A Linux distribution is an operating system made from a software collection that is based upon the Linux kernel and, often, a package management system. Linux users usually obtain their operating system by downloading one of the Linux distributions, which are available for a wide variety of systems ranging from embedded devices and personal computers to powerful supercomputers.

What's included in a Linux distribution

A Linux distribution (or distro) is composed of thousands of software packages which are usually built by the community or by the company maintaining that distribution, packaged and assembled in a live-CD (or iso) so it can be deployed somewhere (usually VMs or bare-metals).
 
Today, most distros (desktop or server) are composed of:
  • an installer: the tool you'll use to install the distro.
  • a boot loader: the tool that will initialize your system via its kernel.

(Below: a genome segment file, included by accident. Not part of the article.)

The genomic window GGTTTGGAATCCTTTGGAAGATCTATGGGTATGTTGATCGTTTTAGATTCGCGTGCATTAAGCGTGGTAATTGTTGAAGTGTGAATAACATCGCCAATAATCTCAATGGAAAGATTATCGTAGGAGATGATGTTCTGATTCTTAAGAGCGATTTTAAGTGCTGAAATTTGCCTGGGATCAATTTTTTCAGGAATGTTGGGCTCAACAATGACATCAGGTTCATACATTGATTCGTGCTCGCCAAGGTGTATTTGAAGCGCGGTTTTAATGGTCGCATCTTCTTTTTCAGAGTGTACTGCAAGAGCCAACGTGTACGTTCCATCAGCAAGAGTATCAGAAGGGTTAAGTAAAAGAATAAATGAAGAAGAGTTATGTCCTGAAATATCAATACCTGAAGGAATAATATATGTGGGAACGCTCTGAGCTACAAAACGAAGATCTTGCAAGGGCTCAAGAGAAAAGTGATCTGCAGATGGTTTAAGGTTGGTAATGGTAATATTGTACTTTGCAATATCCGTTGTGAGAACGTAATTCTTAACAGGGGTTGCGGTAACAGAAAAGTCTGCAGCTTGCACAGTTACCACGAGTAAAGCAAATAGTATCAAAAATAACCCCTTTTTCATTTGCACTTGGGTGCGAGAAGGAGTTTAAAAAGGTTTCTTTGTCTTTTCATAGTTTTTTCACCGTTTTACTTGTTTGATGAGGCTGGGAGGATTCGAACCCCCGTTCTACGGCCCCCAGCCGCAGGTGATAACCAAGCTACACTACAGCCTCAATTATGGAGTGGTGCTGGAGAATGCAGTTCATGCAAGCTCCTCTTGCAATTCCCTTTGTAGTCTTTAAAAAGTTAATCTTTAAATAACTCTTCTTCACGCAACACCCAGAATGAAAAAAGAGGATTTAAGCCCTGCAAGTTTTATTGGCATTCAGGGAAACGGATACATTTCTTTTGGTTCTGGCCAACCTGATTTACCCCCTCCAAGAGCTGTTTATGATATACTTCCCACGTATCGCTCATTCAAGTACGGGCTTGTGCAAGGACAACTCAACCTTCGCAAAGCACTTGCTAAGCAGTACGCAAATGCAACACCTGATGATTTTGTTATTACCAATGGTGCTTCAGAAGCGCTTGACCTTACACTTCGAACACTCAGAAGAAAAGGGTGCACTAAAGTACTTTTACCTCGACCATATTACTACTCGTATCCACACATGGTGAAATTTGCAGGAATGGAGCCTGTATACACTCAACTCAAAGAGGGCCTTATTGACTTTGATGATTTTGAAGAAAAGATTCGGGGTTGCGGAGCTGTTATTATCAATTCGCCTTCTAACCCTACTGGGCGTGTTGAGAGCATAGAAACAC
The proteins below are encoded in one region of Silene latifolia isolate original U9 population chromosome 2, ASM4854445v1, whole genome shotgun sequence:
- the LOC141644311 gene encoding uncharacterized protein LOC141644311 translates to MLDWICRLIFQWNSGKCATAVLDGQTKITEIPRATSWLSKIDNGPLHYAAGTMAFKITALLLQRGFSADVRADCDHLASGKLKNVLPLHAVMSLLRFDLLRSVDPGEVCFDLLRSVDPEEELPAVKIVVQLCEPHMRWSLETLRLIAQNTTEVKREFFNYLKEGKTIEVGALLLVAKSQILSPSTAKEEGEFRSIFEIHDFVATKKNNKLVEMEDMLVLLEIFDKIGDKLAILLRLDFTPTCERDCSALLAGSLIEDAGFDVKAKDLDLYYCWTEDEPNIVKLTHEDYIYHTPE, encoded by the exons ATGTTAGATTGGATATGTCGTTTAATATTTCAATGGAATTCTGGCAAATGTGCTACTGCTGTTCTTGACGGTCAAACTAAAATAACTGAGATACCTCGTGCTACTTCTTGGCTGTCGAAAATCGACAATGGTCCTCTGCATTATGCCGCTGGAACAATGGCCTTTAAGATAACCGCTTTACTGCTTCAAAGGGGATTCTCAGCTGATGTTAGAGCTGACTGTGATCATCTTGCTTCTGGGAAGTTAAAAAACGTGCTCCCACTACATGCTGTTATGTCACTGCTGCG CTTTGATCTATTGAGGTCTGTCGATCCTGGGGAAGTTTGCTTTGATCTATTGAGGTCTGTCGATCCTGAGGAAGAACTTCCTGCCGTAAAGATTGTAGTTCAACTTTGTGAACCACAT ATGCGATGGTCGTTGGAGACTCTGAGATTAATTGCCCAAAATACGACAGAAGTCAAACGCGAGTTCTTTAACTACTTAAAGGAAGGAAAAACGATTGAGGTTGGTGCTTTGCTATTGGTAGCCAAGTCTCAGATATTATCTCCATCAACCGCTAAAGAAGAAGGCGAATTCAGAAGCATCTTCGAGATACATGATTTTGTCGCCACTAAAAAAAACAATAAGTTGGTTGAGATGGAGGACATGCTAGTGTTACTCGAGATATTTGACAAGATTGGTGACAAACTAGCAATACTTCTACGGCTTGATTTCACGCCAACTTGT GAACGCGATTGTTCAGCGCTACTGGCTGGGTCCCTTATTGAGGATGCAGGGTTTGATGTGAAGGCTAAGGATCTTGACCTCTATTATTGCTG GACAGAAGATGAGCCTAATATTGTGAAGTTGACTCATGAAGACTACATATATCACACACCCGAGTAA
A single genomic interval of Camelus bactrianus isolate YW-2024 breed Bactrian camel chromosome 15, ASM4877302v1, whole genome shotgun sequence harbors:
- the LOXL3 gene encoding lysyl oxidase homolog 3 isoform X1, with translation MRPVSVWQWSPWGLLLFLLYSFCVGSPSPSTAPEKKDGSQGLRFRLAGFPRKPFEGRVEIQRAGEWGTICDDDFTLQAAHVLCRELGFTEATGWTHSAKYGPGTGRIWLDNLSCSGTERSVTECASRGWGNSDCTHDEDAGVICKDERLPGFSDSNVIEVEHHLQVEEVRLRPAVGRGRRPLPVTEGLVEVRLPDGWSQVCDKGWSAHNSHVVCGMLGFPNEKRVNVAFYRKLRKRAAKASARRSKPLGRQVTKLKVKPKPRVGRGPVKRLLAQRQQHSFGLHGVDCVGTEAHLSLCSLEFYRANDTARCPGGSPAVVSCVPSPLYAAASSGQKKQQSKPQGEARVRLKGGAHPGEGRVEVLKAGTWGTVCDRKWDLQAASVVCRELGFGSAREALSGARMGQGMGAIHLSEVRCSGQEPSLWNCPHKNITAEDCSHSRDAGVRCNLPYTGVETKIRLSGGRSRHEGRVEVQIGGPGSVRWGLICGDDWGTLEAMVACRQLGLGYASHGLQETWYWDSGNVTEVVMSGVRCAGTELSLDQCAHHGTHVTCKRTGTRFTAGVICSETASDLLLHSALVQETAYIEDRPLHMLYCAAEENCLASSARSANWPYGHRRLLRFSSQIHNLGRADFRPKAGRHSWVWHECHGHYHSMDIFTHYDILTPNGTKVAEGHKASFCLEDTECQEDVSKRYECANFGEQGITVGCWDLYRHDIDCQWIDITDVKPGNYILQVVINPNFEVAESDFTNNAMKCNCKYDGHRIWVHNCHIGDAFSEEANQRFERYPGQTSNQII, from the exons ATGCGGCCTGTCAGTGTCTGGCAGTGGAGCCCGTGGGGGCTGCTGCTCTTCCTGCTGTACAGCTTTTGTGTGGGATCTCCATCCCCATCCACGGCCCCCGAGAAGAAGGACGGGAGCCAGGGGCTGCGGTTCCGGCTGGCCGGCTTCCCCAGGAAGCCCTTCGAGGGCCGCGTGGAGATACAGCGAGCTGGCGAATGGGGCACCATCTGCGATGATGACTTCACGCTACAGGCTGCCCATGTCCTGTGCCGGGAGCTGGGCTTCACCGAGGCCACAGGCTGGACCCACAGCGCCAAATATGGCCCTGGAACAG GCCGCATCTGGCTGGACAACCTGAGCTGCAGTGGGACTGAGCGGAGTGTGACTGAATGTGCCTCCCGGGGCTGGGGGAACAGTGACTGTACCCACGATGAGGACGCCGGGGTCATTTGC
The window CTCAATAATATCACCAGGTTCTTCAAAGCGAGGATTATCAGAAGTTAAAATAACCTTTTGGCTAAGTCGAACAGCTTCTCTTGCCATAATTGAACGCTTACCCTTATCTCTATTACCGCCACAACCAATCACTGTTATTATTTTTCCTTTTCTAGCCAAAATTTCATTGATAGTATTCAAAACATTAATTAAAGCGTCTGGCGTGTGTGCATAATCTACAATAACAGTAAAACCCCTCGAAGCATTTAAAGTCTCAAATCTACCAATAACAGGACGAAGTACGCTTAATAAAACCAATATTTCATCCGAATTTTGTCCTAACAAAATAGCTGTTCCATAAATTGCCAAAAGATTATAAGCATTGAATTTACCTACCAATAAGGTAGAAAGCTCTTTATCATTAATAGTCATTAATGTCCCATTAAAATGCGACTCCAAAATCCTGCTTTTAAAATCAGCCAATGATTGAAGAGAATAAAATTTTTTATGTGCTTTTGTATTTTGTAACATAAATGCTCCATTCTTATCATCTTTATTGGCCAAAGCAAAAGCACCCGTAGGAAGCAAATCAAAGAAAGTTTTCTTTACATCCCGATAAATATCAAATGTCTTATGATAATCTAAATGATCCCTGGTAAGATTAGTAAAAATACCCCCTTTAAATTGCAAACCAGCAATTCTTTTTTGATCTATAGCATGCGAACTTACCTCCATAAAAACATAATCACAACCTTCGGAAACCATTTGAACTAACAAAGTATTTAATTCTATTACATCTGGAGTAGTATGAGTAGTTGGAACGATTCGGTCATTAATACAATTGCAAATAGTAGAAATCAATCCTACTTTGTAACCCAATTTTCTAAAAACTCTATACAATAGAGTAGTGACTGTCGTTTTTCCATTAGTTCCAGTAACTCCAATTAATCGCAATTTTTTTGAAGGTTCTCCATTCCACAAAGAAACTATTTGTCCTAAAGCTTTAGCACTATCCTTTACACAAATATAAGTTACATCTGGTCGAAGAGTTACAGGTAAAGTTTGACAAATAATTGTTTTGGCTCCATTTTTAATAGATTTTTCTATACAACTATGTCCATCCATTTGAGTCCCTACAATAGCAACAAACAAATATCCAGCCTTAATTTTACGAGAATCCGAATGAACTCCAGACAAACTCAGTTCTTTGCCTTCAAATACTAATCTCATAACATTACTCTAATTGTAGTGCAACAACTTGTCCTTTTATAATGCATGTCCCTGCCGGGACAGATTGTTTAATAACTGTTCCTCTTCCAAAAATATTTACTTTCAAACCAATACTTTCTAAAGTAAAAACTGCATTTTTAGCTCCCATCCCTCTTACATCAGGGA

• the Linux kernel: the kernel is software that's responsible for interacting with and managing your hardware resources.
  • kernel modules: also known as drivers.  for common hardware: 
  • an init system: also known as PID 1, it's the first (and only) program executed by the kernel when loading your system. Today, systemd is the most widely used init system.
  • a daemon service: a service to manage background processes. systemd can also be used to be managed daemons (services).
  • a package management system: tooling to manage software (add/remove/search/etc). The most common package managers are Apt (Ubuntu/Debian/Mint), Yum/DNF (Fedora, CentOS, RHEL, SUSE) and pacman (Arch/Manjaro) are the most popular
  • general tools: general tools to interact with your system (ex. ls to list files, mkdir to create directories, ps to list the running processes, etc)